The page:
Activists in North America have worked tirelessly in recent years to raise awareness about the inequities of policing and the dangers they can pose to minority communities. But the most effective advocate for the so-called “defund the police” movement is the police themselves.
The latest example of that comes from Calgary, where the local police department is defying an order requiring them to remove the controversial “thin blue line” patches from their uniforms.
The patches, according to the police, are a visible sign of solidarity with each other and an acknowledgment of the dangers their work involves. But to people from minority communities, who have borne the overwhelming brunt of acts of police violence, the symbol is seen in a much less charitable light. That’s because it’s become associated with white supremacy and incidents like the murder of Eric Garner and George Floyd by police in the United States.
"I think it's one of those situations where the community, you know, is pretty solid in their opinion of what this symbolizes," said Jon Cornish, president of the Calgary Black Chambers. "[They] really want this one thing gone."
In most lines of work, disobeying your employer in such a blatant and public way would be grounds for termination. As law-abiding citizens, we don’t have the option of refusing to comply with orders given by our police officers. But after Calgary’s Police Commission handed down a directive requiring officers to remove the patches from their uniforms, the police essentially told their bosses — that is, the public — to pound sand.
Other forces, including the RCMP and the Toronto police, have asked their officers to remove it from their uniforms. Calgary’s Police Commission conducted a year-long consultation with members of the policing community and the public they serve and concluded with the directive to remove the patch and find a new symbol to replace it.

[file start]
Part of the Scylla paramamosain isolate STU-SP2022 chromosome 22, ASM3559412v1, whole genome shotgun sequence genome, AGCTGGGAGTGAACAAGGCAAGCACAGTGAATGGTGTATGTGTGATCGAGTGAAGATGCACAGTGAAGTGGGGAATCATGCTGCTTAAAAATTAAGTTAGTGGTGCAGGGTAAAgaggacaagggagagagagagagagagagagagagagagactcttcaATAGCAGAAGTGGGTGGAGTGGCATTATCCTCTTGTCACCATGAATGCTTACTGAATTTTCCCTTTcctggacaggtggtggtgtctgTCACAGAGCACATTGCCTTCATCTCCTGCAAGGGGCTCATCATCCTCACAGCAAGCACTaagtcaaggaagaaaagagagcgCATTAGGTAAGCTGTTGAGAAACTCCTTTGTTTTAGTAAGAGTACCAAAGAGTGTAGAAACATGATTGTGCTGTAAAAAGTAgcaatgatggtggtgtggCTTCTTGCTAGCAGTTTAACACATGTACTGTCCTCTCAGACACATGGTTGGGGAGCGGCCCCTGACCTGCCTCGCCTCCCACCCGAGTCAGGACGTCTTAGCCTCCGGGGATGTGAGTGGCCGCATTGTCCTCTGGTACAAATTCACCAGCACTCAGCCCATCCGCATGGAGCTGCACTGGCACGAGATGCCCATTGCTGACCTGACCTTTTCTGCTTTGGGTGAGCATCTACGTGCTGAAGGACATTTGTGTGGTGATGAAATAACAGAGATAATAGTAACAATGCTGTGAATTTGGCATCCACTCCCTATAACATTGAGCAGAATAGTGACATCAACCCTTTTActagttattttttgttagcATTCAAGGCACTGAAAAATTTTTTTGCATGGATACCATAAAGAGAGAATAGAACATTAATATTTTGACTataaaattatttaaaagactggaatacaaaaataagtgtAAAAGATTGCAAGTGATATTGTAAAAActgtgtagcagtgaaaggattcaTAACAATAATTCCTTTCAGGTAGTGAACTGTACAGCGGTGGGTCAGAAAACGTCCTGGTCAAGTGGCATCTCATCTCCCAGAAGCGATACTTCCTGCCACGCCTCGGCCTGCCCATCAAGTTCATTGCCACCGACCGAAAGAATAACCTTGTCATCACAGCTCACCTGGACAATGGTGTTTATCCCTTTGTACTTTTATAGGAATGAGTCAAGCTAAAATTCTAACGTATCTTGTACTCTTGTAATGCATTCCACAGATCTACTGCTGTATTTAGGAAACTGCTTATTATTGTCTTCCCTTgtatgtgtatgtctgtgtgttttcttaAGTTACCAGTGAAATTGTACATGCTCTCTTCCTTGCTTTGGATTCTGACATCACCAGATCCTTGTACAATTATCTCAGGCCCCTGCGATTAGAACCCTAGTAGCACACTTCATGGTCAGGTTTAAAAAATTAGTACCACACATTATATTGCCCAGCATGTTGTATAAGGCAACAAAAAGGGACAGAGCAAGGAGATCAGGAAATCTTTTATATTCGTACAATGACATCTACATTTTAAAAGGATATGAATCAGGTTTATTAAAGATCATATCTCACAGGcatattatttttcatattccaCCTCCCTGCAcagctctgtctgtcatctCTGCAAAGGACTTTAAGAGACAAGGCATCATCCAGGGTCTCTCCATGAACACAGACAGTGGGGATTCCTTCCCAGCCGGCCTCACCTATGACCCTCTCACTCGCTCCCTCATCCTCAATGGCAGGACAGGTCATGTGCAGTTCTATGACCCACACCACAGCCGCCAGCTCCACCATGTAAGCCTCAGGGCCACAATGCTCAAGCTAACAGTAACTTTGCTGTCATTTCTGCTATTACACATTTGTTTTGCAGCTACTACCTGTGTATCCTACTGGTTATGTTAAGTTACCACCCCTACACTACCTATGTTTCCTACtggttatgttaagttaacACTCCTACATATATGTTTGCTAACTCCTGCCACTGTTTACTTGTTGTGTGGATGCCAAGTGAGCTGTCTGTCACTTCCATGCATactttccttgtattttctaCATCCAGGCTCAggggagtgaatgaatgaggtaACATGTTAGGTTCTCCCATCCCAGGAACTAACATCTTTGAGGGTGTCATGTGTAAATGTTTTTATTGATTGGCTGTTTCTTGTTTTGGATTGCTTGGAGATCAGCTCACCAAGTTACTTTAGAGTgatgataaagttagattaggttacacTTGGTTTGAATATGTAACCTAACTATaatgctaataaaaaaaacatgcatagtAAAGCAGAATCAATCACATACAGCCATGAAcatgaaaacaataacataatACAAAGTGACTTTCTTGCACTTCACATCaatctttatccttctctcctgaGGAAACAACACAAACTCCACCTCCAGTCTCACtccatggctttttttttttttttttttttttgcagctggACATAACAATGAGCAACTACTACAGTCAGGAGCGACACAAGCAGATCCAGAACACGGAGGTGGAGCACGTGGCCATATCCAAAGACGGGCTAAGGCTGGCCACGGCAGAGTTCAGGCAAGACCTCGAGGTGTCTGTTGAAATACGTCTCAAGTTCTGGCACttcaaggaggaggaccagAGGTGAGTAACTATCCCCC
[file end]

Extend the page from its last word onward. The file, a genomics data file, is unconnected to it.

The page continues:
“People in our community have clearly expressed that the thin blue line patch on police officers makes them uncomfortable due to its history and current use by groups opposing racial equity,” commission chair Shawn Cornett said in a statement. “As policing evolves, so must its symbols.”
But Calgary’s police officers seem more interested in fighting than evolving, and they’re taking that fight to dangerous places. In a Tuesday press conference, police Chief Mark Neufeld told reporters his members were actively monitoring the online communications of commission members. “The quantity of anti-police content that’s being posted, shared or liked is really causing concern to the members,” he said.
This is, to be clear, none of their business, and certainly nothing they should be paying this sort of attention to. They’ve been given a directive by their employer, and they now have a choice: comply or resign. Section 31(2) of the Police Act is unequivocal: “Every police officer a) is, after the establishment of a commission, subject to the jurisdiction of the commission, and b) shall obey the directions of the commission.” Police officers are sworn to uphold all of the laws, not just the ones they believe in.
Stalling for time is a tactic meant to increase pressure on the commissioners, all of whom are volunteers and some from the very minority communities most adversely affected here. The city and its elected officials cannot allow this sort of insubordination to stand, nor can it permit its police commission to be intimidated or attacked. As local criminal lawyer Michael Bates told the Calgary Police Commission on Wednesday, “Calgary Police Service and its members and association representatives are not above the law. Full stop.”
Opinion: In most lines of work, disobeying your employer in such a blatant and public way would be grounds for termination, writes columnist @maxfawcett. #Police #CalgaryPolice #ThinBlueLine
One way or another, this situation will eventually be resolved. Maybe the police department’s leadership can get it together and convince members to follow their orders. Maybe the city will be able to broker some sort of compromise position in which one patch is traded for another. For example, if they refuse to take off the thin blue line patch without a fight, they could be asked to wear a “Black Lives Matter” one right next to it instead. Saying no to that would be a pretty obvious tell, after all.
But no matter how this plays out, it’s yet another reminder that we need to ask some hard questions about the role police play in our society and the way in which we fund them.
If they’re willing to disobey orders over something like this, which other orders and directives aren’t they following? And if they’re only prepared to do their jobs on their own terms, isn’t it time we looked for people who will do them on ours?
If nothing else, Calgary’s police have told us where their loyalties lie — and where they don’t.